None of this is issue in a tragedy, as the musical and visual aspects can convey boy-meets-girl-boy-dies. But a sparkling comedy requires the wit of its words, and we got next to nothing in Albert Herring Act 1. I hasten to add that all three acts of this opera offer purely musical delights. Each of the 13 characters has a little motive, which Britten weaves ingeniously into the textures. I very much admire the way Britten uses certain themes to unify long stretches of the opera, particularly the ironic way the pious chorale, “Albert the Good,” permeates the scene of his return from a night of debauchery.
I’m pleased to say that the opera became more and more legible as it went on. Britten turns more toward solo and less toward ensemble, thins out the orchestration a little (especially for the important solo passages), and slows tempos in the key arias and ariosos. As a result, Acts 2 and 3 charm and amuse a great deal more than Act 1 of this three-hour comedy.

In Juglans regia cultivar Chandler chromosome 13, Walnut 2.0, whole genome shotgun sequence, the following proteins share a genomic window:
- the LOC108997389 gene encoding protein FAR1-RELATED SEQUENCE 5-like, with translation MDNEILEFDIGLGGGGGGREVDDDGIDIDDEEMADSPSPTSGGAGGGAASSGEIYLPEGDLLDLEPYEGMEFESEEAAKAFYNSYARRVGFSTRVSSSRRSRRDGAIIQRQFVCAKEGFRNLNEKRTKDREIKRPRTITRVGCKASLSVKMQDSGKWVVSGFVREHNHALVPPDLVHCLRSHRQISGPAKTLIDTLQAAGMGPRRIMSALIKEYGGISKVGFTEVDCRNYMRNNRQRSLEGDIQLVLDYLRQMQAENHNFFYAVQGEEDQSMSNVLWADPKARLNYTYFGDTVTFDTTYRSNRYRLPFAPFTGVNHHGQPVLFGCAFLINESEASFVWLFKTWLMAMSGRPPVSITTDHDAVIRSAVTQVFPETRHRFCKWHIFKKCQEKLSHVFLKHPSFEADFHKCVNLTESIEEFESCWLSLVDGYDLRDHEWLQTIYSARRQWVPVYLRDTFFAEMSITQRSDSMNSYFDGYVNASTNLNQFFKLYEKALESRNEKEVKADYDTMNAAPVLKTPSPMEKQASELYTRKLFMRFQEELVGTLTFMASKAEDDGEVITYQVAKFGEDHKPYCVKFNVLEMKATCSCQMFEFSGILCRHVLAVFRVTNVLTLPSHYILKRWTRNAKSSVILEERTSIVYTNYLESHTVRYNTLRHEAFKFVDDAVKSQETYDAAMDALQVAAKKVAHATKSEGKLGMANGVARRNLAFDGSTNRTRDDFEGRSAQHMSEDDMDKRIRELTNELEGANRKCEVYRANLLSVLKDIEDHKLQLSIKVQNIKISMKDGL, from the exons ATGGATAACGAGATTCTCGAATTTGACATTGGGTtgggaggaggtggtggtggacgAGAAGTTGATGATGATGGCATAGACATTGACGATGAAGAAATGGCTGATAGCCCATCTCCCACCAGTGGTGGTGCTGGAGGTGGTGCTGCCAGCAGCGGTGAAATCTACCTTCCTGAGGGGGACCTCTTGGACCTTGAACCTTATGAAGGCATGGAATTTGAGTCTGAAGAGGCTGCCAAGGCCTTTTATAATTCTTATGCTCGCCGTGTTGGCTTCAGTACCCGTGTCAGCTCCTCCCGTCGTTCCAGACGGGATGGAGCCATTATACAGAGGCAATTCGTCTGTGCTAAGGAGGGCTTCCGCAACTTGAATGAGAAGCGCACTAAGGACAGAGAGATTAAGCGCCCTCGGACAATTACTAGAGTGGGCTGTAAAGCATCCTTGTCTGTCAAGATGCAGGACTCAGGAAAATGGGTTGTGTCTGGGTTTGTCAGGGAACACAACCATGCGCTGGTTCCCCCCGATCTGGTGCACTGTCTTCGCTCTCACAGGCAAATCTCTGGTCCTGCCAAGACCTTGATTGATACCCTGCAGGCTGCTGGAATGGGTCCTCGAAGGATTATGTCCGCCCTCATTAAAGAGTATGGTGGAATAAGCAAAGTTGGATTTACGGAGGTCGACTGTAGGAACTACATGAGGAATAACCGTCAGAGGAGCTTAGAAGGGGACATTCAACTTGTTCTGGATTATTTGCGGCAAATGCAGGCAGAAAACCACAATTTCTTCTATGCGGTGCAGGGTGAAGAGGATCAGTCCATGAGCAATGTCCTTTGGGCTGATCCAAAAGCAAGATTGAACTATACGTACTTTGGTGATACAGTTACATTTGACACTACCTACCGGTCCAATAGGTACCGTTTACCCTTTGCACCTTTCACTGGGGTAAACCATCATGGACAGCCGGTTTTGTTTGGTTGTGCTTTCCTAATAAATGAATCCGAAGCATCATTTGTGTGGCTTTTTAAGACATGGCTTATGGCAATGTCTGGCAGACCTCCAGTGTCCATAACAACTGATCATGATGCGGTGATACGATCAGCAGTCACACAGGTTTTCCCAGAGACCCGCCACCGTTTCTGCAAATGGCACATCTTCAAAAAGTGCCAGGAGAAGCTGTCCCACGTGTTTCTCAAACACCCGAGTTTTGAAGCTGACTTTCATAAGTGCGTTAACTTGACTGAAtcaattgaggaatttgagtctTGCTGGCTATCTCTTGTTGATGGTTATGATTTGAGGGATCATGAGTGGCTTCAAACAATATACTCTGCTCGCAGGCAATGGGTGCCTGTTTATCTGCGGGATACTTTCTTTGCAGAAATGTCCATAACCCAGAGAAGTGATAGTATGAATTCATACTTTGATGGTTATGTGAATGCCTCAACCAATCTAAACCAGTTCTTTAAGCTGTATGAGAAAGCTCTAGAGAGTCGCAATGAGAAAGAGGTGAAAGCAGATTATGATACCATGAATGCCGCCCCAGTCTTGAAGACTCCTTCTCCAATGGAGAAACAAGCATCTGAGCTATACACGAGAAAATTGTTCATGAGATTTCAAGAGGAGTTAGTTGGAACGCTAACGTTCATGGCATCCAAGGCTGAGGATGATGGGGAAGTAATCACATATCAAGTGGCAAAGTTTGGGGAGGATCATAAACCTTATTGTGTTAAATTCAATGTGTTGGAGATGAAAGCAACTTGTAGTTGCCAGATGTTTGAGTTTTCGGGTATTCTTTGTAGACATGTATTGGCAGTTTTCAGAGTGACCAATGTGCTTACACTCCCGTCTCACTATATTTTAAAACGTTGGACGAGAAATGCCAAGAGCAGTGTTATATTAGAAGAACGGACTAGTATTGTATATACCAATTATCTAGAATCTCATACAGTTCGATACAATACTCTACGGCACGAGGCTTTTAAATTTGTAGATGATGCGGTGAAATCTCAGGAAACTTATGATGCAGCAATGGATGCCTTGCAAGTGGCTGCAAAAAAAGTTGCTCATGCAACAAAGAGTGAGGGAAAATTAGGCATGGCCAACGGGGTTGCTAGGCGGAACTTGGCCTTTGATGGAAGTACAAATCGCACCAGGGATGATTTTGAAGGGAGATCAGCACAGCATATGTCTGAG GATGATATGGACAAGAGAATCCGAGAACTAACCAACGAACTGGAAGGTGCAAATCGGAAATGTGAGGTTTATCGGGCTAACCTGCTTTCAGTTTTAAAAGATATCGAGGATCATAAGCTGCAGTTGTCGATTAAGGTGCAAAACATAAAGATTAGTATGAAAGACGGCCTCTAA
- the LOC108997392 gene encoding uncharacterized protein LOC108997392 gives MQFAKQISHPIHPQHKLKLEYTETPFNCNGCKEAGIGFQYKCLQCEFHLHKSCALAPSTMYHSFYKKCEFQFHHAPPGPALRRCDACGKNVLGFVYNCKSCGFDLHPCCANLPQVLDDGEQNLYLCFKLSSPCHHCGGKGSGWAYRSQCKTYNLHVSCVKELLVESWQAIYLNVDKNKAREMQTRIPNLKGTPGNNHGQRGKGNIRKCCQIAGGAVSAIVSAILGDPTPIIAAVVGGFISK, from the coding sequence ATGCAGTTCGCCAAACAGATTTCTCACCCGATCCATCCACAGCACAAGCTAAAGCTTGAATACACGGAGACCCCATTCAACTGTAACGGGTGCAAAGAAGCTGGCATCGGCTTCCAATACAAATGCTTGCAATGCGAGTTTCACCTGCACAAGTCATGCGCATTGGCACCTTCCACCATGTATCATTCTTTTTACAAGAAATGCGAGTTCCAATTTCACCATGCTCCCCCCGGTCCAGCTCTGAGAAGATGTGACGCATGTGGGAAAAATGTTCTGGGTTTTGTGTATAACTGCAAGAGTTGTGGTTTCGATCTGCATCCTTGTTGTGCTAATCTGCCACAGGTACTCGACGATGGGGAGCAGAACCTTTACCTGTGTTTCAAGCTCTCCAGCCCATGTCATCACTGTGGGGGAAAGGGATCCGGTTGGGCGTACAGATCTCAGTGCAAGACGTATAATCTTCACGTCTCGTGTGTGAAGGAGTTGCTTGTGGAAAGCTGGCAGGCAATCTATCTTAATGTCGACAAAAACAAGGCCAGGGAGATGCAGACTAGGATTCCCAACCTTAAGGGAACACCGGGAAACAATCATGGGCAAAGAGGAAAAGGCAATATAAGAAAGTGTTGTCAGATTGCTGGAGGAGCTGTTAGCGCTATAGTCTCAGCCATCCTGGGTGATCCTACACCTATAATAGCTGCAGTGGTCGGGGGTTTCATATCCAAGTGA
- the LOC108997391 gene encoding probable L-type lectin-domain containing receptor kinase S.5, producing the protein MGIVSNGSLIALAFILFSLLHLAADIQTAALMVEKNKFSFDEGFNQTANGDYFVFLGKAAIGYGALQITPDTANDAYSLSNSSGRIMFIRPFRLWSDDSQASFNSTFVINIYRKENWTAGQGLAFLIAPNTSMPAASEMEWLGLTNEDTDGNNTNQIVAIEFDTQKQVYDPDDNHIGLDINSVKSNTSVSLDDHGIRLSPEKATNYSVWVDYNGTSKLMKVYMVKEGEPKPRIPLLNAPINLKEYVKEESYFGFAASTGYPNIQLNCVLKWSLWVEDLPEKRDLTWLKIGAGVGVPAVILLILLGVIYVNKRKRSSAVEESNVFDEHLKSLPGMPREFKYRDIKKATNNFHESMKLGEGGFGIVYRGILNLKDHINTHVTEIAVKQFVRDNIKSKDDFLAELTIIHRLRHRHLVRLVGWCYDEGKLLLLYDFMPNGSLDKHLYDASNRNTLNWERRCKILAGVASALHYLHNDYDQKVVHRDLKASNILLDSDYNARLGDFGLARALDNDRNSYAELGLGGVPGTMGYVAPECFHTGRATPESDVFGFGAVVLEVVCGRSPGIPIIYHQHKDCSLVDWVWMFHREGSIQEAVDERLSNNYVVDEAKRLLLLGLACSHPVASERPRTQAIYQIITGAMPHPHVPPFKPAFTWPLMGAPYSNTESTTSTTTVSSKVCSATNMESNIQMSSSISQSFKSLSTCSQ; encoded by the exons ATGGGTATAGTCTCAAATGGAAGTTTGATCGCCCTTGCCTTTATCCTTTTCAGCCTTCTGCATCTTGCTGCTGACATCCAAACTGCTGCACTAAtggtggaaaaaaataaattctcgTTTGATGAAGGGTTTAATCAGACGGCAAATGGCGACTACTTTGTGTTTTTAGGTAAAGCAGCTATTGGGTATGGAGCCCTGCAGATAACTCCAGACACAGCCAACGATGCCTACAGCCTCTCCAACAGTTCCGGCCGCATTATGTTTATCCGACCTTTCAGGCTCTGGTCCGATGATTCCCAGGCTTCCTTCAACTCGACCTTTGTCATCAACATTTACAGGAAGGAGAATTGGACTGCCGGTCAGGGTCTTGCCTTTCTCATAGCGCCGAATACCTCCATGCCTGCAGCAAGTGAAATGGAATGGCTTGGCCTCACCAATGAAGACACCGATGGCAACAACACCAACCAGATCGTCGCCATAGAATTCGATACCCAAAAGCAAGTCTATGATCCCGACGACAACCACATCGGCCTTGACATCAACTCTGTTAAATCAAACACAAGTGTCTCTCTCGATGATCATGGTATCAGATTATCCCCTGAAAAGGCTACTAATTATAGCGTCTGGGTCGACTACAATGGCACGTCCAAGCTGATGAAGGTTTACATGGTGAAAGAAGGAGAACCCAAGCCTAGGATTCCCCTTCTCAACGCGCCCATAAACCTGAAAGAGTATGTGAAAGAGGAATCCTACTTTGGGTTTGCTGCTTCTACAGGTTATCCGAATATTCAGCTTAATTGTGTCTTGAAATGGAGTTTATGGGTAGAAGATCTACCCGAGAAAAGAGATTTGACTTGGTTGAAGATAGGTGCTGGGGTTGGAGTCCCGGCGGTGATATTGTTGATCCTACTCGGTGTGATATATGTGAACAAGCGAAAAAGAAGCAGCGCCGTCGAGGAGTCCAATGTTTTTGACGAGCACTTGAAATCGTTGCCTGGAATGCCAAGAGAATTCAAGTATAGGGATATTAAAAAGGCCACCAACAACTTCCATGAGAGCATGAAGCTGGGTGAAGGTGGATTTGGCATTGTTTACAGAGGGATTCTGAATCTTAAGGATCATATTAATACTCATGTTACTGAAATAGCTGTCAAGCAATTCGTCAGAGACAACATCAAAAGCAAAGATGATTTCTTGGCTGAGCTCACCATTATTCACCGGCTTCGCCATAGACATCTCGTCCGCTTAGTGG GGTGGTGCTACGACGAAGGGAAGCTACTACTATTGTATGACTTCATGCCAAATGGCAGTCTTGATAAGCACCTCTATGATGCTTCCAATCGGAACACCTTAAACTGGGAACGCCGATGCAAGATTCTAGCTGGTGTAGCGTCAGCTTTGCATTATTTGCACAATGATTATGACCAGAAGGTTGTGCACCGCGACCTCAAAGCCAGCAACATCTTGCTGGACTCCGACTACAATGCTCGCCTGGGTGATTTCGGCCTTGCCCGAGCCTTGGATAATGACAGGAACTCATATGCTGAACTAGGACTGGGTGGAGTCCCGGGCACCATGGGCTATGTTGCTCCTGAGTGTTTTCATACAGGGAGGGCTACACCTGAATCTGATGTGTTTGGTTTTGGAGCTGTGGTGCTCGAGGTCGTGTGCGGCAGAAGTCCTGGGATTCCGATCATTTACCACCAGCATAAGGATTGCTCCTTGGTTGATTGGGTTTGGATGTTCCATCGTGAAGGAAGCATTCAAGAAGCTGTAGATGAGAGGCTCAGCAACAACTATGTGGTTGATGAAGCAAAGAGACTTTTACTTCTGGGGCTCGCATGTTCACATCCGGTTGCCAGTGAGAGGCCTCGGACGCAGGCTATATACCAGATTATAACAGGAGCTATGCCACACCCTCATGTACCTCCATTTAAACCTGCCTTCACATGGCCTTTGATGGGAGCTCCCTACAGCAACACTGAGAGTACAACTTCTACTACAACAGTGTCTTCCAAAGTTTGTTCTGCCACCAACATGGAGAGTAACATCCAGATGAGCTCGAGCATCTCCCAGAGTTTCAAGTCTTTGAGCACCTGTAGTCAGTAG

Tenor Rodell Rosel, as the timid, repressed, resentful and finally liberated title character, has little to do until halfway through the opera, but he stole the show late. Lady Billows and the stuffy village elders name Albert King of the May, since they’re quite sure this mama’s boy shopkeeper is more virginal than the local girls. Albert accepts the humiliation and the £25 that go with it. When friends lace his lemonade with rum, liquid courage prompts him to question his life. Rosel is brilliant — and entirely comprehensible — in this long, complex round of vacillation and decision, which ultimately comes down to a toss of one of his shiny new coins. The effortless, conversational quality of Rosel’s singing fits the character exactly. He conveys the smoldering rebellion under a veneer of immovable resignation, which will shield him from the indignation of Lady Billows’ circle after his liberating night on the town.